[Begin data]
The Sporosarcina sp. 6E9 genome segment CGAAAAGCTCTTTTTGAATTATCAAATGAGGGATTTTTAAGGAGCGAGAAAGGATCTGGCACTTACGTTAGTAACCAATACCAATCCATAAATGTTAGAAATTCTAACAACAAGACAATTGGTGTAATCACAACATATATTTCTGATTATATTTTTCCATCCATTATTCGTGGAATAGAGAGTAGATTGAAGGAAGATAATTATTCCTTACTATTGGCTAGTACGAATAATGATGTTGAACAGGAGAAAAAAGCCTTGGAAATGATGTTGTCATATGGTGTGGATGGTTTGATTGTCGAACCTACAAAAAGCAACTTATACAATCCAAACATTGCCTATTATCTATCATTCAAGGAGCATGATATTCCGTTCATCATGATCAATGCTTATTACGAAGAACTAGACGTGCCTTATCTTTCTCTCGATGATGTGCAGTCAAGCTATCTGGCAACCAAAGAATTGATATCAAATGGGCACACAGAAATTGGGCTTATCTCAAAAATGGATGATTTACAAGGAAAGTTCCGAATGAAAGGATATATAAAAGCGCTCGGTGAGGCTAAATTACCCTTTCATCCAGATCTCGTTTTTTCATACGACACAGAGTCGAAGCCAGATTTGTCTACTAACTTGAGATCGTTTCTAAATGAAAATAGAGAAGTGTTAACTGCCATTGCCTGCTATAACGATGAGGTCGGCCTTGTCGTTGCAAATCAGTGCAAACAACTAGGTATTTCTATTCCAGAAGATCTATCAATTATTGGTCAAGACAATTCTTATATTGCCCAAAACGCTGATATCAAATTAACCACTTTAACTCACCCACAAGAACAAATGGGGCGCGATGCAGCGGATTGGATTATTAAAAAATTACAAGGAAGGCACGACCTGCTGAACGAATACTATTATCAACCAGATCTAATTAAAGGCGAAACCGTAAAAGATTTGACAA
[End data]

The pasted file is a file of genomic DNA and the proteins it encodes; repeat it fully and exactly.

The Sporosarcina sp. 6E9 genome segment CGAAAAGCTCTTTTTGAATTATCAAATGAGGGATTTTTAAGGAGCGAGAAAGGATCTGGCACTTACGTTAGTAACCAATACCAATCCATAAATGTTAGAAATTCTAACAACAAGACAATTGGTGTAATCACAACATATATTTCTGATTATATTTTTCCATCCATTATTCGTGGAATAGAGAGTAGATTGAAGGAAGATAATTATTCCTTACTATTGGCTAGTACGAATAATGATGTTGAACAGGAGAAAAAAGCCTTGGAAATGATGTTGTCATATGGTGTGGATGGTTTGATTGTCGAACCTACAAAAAGCAACTTATACAATCCAAACATTGCCTATTATCTATCATTCAAGGAGCATGATATTCCGTTCATCATGATCAATGCTTATTACGAAGAACTAGACGTGCCTTATCTTTCTCTCGATGATGTGCAGTCAAGCTATCTGGCAACCAAAGAATTGATATCAAATGGGCACACAGAAATTGGGCTTATCTCAAAAATGGATGATTTACAAGGAAAGTTCCGAATGAAAGGATATATAAAAGCGCTCGGTGAGGCTAAATTACCCTTTCATCCAGATCTCGTTTTTTCATACGACACAGAGTCGAAGCCAGATTTGTCTACTAACTTGAGATCGTTTCTAAATGAAAATAGAGAAGTGTTAACTGCCATTGCCTGCTATAACGATGAGGTCGGCCTTGTCGTTGCAAATCAGTGCAAACAACTAGGTATTTCTATTCCAGAAGATCTATCAATTATTGGTCAAGACAATTCTTATATTGCCCAAAACGCTGATATCAAATTAACCACTTTAACTCACCCACAAGAACAAATGGGGCGCGATGCAGCGGATTGGATTATTAAAAAATTACAAGGAAGGCACGACCTGCTGAACGAATACTATTATCAACCAGATCTAATTAAAGGCGAAACCGTAAAAGATTTGACAA